Make healthier easier |  Farm progress

Make healthier easier | Farm progress

We can blame the pandemic, but with more time at home in 2020 and 2021, there has been an increase in baking, cooking and food. Now that we’ve entered 2022, it’s time to start thinking about ways we can make healthier eating easier. Is there a recipe, gadget, or habit you can adopt that can help you on this journey?

We have many excuses and I have some ideas:

I have no time Would an Instant Pot or Deep Fryer Help? Would a vegetable chopper help prepare onions or peppers for use in recipes later?

I am too tired. When we are tired we think that it is best to lie down, but in reality it is to take a walk or exercise to regain strength.

Eating healthy costs too much. So is being in the hospital for an illness. Shop the sales and plan your menu with what’s on sale. Buy fruits and vegetables in season or buy them frozen.

I like all unhealthy food. Try substitutions in your favorite recipes. Use plain Greek yogurt for sour cream, switch to a vinaigrette, have a salad with your pizza for less pizza, add veggies to your favorite foods. Put spinach on pizza or a tortilla, try fruit for dessert to satisfy your sweet tooth, or add black beans to your salsa or chili.

My kids don’t eat healthy foods. Our job as parents is to introduce healthy foods over and over again (without alternatives). Over time, when your kids see you eating healthy, they will too.

I also discovered five ways to facilitate a healthier diet:

1. Plan ahead. Take a prep for the day or night and meals, or use a calendar to see what you will have in the next few days. Where we go wrong is trying to make dinner at 5 in the afternoon. That’s when we have fast food or they bring us a pizza or we go out to eat. When we eat out, we relinquish control over the amount of sodium or butter in our food and generally don’t get any fruits or vegetables (and no, French fries don’t count as vegetables).

2. Prepare the food. You can prepare for healthy eating success by preparing the ingredients for the week’s meals ahead of time. On the weekend, spend a few hours cooking your meats and preparing your vegetables and other ingredients for the next week. Cook a chicken in the slow cooker, remove the meat from the bone, and you can plan chicken noodle soup, chicken quesadillas, white chili chicken, or even chicken to use in a salad. Make a meatloaf ahead of time, and when it’s dinner time, take it out of the freezer or refrigerator and add a couple of veggies and dinner is ready.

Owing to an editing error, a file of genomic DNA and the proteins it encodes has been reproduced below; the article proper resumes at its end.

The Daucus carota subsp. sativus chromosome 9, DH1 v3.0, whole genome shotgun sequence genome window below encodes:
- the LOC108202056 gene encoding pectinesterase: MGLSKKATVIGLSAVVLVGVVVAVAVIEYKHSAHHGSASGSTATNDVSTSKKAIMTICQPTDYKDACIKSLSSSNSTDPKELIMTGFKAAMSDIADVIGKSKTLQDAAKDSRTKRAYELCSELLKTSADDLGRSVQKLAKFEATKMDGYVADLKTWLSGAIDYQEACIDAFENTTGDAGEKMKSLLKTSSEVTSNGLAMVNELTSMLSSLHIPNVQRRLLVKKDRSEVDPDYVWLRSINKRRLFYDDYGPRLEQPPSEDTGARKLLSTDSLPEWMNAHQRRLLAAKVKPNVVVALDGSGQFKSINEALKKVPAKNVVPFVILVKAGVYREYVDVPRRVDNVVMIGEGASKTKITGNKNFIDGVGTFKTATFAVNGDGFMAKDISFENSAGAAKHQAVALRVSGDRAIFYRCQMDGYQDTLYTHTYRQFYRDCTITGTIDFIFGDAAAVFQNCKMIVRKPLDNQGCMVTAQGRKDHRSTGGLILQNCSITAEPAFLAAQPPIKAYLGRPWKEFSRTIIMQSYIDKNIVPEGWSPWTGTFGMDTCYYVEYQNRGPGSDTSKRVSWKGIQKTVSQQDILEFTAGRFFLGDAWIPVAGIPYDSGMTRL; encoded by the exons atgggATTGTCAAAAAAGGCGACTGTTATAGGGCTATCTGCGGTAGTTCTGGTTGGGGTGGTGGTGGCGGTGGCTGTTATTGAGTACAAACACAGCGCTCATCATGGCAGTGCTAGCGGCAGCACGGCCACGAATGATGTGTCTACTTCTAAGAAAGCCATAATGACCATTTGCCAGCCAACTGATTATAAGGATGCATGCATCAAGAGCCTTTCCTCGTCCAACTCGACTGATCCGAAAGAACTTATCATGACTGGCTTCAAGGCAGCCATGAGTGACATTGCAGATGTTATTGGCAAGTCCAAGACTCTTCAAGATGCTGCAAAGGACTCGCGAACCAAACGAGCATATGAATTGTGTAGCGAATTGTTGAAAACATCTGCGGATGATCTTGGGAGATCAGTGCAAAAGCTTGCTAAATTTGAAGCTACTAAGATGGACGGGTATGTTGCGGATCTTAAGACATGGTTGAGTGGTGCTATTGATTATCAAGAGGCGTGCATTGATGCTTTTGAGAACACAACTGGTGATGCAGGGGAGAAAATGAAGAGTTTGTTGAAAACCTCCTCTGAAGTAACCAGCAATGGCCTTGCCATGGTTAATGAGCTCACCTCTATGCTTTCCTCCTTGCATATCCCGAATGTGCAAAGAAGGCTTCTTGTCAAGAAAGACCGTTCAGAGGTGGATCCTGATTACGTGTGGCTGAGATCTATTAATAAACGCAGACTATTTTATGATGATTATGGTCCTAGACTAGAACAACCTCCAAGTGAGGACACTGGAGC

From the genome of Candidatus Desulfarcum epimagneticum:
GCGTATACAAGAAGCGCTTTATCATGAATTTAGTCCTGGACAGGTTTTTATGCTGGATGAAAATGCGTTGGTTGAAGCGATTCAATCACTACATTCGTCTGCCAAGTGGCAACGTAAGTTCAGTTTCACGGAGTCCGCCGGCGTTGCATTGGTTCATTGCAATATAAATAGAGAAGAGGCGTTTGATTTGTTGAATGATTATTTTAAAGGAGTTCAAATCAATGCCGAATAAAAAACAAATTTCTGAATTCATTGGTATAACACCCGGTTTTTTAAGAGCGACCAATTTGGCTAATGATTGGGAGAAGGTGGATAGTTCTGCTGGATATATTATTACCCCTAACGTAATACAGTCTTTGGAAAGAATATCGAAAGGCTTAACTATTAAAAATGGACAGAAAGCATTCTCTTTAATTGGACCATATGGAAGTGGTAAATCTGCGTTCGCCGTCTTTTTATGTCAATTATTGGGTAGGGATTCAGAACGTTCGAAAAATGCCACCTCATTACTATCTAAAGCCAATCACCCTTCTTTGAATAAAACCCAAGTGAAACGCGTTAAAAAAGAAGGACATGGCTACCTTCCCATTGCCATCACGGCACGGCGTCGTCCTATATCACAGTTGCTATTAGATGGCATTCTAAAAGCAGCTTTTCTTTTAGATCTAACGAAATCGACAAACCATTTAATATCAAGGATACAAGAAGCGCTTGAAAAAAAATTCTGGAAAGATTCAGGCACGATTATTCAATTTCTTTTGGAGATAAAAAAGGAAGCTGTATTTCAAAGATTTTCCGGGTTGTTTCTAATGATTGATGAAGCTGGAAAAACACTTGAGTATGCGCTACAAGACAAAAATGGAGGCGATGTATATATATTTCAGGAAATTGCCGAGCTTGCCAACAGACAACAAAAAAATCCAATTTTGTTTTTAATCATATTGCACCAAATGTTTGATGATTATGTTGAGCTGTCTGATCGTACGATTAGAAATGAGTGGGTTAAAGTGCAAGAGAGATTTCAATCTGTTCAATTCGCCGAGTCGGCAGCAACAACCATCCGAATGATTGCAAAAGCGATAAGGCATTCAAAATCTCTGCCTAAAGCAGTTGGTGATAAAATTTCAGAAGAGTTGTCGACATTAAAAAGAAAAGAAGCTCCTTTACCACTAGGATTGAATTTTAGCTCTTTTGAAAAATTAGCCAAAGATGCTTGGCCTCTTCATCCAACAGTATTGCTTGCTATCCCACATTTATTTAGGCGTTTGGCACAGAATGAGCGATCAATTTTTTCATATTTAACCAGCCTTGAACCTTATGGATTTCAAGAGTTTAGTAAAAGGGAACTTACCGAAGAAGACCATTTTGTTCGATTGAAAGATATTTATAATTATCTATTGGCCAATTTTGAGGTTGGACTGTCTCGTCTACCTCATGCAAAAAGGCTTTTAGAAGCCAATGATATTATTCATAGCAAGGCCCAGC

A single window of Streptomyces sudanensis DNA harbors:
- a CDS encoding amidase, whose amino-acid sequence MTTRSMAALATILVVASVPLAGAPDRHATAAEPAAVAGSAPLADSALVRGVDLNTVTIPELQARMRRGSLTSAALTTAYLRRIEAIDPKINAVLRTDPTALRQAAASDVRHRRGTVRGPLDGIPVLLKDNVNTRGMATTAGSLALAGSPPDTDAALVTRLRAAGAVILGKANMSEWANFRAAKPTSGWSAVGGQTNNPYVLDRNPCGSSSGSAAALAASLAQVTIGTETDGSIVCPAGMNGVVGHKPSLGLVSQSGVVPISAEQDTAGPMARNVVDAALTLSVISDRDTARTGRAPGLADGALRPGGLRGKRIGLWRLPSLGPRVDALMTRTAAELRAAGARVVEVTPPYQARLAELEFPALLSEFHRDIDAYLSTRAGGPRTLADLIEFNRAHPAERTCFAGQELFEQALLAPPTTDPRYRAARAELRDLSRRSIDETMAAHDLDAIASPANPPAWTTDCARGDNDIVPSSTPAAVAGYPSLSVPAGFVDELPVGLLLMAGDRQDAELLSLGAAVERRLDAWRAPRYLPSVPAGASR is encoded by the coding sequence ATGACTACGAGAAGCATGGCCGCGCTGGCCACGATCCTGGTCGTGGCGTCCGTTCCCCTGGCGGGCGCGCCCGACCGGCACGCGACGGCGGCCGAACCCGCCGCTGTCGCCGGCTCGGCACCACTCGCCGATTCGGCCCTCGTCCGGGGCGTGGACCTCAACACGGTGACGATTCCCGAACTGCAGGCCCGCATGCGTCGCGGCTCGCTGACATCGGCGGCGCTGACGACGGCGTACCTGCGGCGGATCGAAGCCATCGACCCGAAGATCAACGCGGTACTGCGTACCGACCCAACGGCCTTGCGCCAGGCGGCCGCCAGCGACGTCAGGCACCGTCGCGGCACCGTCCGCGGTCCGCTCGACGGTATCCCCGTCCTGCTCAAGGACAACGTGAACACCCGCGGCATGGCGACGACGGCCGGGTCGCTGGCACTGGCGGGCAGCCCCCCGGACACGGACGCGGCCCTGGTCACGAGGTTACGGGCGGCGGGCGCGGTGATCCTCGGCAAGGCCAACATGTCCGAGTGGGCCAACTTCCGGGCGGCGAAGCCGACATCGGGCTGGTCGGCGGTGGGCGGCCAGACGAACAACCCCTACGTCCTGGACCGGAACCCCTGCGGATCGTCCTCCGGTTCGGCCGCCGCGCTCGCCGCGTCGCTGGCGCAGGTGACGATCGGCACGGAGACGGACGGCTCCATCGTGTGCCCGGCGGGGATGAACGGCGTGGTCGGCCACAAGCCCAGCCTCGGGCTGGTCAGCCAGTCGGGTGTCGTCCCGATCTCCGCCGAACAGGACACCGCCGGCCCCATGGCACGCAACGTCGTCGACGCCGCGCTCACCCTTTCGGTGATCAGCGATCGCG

3. Cook slowly in bulk. When I use my slow cooker, I try to think of several meals that can be made with one effort. Buy a chuck roast and you can use half for Italian meat in the slow cooker. Save the other half for vegetable soup. Make chili in the morning. Repurpose leftovers in chili mac over whole wheat noodles. Spaghetti sauce and meatballs can be cooked all day in the slow cooker and can be served over spaghetti or zucchini noodles; then make a meatball sandwich the next day. If it’s too much in a week, freeze the extra and heat it up on a busy night. The best way to save money is to eat what you have already bought or have in your freezer.

4. Chop more easily. The vegetable chopper is a quick way to cut onions, peppers and other vegetables into perfect size cubes. Me daughter sent me one from amazonand I use it all the time. Makes dicing veggies easy.

5. Make health accessible. For snacks, make fruits and vegetables the most accessible. If they are useful, we will eat them. Wash the apples, grapes, and pears and place them in a bowl on the kitchen counter. Chop up the celery, carrots, and bell peppers and store them in a clear container in the refrigerator, and you’ll be more likely to find a healthy snack. And it’s easier to make a salad for lunch when all the veggies are washed and cut, ready to go. The same goes for strawberries and blueberries already washed and cut.

Here’s a recipe for my stir-fry, ready in minutes. You can chop veggies on the weekend, or even easier, use frozen stir-fry veggies.

Chicken stir fry

2 chicken breasts, boneless, skinless, thinly sliced
3 cups vegetables: asparagus, green and red bell peppers, green onions, zucchini, or frozen stir fry mix
1 teaspoon minced garlic
1 teaspoon minced ginger
2 tablespoons peanut oil, divided
2 cups cooked brown rice (Minute brown rice works)
3 tablespoons store-bought Stir-Fry sauce

Heat 1 tablespoon of oil in a wok or skillet until very hot. Add the minced garlic and minced ginger. Cook for one minute. Add the chicken and sauté until it changes color. Remove from the wok and reserve. Add 1 more tablespoon of oil to the wok. Add the vegetables and sauté for two minutes. Add the chicken to the wok with vegetables. Add the Stir-Fry sauce and cook, stirring constantly to mix with the chicken and vegetables. Serve over brown rice. For 4 people.

Note: If you prefer to make a homemade sauce for sautéing, mix together 2 tablespoons of reduced sodium soy sauce, 1 tablespoon of sugar, 1 tablespoon of rice wine vinegar or sherry, and 1 teaspoon of cornstarch. Mix well.

Fargo Ware is a Registered Dietitian at Southern Illinois University School of Medicine in Springfield. Send recipe ideas to charfarg@aol.com. The opinions of this author are not necessarily those of Farm Progress / Informa.

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